Facebook sends automatic friend requests when users visit profiles, Meta apologises for the bug

Recently, social media was full of users complaining about Facebook sending requests to random users on their behalf. The glitch was being widely reported on Twitter, with people sharing screenshots and videos of what was going on. Turns out that it was a bug on Meta’s behalf and the company took due notice of the same. In a statement, Meta apologised for the inconvenience that the bug might have caused to users and said that the bug had been resolved.

Facebook sends automatic friend requests

On Friday, a number of Twitter users complained that Facebook was sending out requests to the profiles they had visited. While some users were concerned about their privacy, others joked about it. As per reports, the bug was reported by users from Bangladesh, Philippines, and Sri Lanka.

The company was quick to take note of the glitch and apologised for the same, saying that it had been fixed. The tech giant shared a statement with The Daily Beast that read, “We fixed a bug related to a recent app update that caused some Facebook friend requests to be sent mistakenly,” a Meta spokesperson told the outlet. “We’ve stopped this from happening and we apologize for any inconvenience this may have caused.”

Scam targetting users on Facebook

Facebook has often been exploited by scammers for targeting innocent users for their malicious purposes. In March this year, a scam was reported in which Facebook pages were being used to spread malware to victims’ systems.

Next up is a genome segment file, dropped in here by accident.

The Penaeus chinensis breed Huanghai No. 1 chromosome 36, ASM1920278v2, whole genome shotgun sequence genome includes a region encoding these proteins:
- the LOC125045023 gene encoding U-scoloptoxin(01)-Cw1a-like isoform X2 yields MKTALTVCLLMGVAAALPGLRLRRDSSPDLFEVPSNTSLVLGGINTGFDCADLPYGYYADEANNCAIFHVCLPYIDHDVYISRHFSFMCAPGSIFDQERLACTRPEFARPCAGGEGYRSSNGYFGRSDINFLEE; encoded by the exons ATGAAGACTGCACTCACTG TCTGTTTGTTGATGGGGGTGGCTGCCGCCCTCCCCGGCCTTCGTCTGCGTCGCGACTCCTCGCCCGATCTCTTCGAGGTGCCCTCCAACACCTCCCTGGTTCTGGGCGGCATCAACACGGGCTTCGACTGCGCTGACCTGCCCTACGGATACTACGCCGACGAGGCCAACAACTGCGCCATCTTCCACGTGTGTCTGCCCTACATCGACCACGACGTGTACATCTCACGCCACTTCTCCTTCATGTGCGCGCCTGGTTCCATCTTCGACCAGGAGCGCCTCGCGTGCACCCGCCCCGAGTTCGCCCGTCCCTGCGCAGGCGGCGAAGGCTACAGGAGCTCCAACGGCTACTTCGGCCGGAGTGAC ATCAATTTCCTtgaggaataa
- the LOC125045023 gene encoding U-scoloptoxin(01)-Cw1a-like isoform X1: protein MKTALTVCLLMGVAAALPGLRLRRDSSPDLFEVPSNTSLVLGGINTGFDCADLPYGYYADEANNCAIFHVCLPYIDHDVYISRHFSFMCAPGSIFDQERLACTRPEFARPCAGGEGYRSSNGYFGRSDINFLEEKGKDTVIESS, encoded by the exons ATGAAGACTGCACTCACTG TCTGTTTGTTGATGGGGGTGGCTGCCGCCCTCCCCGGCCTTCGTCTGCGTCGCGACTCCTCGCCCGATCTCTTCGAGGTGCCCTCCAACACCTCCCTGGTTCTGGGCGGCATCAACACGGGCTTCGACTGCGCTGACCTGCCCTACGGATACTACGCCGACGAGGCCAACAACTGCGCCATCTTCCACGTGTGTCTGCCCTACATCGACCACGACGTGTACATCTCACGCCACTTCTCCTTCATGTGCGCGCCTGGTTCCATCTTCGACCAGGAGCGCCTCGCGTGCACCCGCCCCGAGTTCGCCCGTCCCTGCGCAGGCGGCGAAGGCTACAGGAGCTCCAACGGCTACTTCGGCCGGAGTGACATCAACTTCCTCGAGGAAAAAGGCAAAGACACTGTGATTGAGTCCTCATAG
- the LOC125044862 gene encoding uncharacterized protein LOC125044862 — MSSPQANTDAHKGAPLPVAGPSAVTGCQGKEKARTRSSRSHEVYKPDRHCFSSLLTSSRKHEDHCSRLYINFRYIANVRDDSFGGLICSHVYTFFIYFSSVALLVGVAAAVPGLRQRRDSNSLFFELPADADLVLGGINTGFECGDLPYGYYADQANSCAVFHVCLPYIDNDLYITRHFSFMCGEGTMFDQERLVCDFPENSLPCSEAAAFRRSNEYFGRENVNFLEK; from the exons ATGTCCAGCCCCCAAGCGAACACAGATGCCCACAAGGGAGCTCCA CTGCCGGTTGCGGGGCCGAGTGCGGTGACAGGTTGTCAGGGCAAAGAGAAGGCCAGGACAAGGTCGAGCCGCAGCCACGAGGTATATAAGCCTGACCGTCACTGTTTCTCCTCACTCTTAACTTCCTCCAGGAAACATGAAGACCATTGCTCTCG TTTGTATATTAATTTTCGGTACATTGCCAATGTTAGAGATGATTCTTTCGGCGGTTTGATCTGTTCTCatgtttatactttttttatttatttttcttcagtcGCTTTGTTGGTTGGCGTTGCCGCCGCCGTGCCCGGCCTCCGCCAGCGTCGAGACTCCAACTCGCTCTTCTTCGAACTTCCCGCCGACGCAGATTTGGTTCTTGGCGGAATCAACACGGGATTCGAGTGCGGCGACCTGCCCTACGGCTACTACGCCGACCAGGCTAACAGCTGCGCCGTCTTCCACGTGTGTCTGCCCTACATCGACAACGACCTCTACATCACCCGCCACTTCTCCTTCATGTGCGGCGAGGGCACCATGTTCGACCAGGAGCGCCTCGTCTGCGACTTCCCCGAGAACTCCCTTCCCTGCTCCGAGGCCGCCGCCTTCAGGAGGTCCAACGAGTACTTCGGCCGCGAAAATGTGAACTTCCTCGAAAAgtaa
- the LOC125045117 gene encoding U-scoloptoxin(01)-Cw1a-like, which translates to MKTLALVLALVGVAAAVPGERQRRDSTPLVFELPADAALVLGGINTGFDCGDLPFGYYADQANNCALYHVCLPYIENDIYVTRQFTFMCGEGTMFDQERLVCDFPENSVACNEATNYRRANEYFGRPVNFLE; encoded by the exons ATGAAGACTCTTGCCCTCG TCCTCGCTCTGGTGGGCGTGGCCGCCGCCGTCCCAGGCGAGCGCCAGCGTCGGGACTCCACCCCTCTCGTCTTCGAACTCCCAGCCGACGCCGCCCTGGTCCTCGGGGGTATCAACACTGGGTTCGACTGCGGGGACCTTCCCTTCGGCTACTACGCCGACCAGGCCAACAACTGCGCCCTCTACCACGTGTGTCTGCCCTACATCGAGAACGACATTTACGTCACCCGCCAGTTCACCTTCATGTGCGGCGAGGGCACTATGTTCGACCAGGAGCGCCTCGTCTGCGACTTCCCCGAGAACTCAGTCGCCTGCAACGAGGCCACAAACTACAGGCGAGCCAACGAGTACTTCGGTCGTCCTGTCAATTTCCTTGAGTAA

A research by CloudSEK revealed that fake ChatGPT pages on Facebook were being used to distribute malware to unsuspecting victims. The scammers took over a Facebook account or a page, and tried to make it look like an authentic ChatGPT page. They achieved this by changing the username to something like “ChatGPT OpenAI” and set the ChatGPT logo as the profile picture. They then run Facebook ads offering links to the supposed ‘latest version of ChatGPT, GPT-V4’.

However, when the victim downloaded this version by clicking on the link sent by the fake Facebook account, it actually deployed a stealer malware into their device, compromising their security. This emerged as a serious threat to users’ privacy and security, and caution should be exercised when downloading anything from unknown sources on the internet.

Moreover, CloudSEK had said at the time that their investigation revealed 13 fake Facebook pages/accounts dedicated to spreading the malware. Together, these accounts had around 5 lakh followers.

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